When a plague strikes, how do we react?
A chilling fable of hope and despair in times of crisis
A deadly plague catches a frenetic city unguarded. Despite downright official denial, rats soon infest the city and the death toll is on the rise day by day. The city is finally sealed off from the outside world, wilting and pining. How do the people respond to this existential risk? How is human behaviour dictated by practical necessity? In a post-apocalyptic public enquiry, five witnesses – a doctor, tourist, journalist, civil servant and black marketeer – offer their disparate accounts of the “truth” about the plague over one particular spring and summer. Each responded to the all-engulfing plague in their own way, some heroically, some selflessly, some selfishly. But even in the worst of times, people always fight back against despair and the human desire for unity triumphs: “There is more to admire about people than to despise or despair of”.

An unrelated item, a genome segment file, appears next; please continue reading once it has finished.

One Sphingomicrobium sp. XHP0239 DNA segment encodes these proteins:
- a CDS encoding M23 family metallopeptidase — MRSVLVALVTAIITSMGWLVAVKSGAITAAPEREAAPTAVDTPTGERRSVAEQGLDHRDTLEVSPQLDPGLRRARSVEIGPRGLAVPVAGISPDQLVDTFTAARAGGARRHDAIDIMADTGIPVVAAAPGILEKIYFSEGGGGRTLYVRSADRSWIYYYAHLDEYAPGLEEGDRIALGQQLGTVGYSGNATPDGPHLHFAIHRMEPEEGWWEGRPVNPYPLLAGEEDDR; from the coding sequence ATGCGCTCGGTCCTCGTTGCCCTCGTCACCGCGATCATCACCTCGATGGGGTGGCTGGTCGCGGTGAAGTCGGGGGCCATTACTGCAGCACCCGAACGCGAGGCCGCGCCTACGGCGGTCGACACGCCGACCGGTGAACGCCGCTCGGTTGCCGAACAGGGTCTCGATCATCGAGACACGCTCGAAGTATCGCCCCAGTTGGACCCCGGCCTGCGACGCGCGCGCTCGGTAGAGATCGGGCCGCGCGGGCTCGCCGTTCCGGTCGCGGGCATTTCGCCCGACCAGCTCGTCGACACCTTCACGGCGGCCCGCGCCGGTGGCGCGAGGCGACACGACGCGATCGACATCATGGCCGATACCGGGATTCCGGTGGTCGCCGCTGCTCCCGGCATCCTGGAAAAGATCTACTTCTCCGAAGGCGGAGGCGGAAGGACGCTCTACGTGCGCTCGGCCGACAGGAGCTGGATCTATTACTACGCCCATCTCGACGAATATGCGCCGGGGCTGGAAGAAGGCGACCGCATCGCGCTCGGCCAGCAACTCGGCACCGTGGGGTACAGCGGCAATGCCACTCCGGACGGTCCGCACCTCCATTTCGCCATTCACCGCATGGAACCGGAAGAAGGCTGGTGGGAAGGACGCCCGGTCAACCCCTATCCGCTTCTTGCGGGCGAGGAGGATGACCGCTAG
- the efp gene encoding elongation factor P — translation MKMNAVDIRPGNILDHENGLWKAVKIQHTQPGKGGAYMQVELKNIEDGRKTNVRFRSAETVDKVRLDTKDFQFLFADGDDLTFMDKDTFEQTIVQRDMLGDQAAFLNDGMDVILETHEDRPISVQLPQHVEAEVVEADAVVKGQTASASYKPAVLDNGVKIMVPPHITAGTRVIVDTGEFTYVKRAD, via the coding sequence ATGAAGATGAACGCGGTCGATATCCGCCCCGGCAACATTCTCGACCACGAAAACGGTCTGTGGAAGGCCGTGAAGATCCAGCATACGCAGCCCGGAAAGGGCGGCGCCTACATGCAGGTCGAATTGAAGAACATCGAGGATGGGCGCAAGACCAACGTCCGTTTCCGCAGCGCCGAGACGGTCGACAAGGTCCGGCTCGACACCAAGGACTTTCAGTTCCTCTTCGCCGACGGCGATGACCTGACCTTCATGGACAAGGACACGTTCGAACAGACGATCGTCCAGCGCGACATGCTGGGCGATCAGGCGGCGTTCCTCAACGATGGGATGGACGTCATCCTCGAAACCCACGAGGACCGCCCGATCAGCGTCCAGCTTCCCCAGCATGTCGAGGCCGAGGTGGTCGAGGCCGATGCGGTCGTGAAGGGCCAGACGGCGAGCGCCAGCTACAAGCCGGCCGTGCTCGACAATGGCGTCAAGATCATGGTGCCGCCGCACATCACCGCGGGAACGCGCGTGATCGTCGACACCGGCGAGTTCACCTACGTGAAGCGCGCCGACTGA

In this haunting Cantonese adaptation of Neil Bartlett’s piercing play The Plague, which premiered in London in 2017 and is itself an adaptation of Albert Camus’s tour de force La Peste, Hong Kong uprising director Chan Tai-yin brings together an all-female cast to examine how people draw on inside themselves when they are faced with a situation where the unimaginable and worse thing that could happen happens. This eerily timely production strikes a powerful chord with us today struggling to come to terms with a reality turned upside down by the plague.
Performed in Cantonese with Chinese and English surtitles
Approx 2 hrs with no interval
This production contains smoking scene and strong language
Commissioned and produced by HKAF
after Albert Camus’s La Peste
Translated and directed by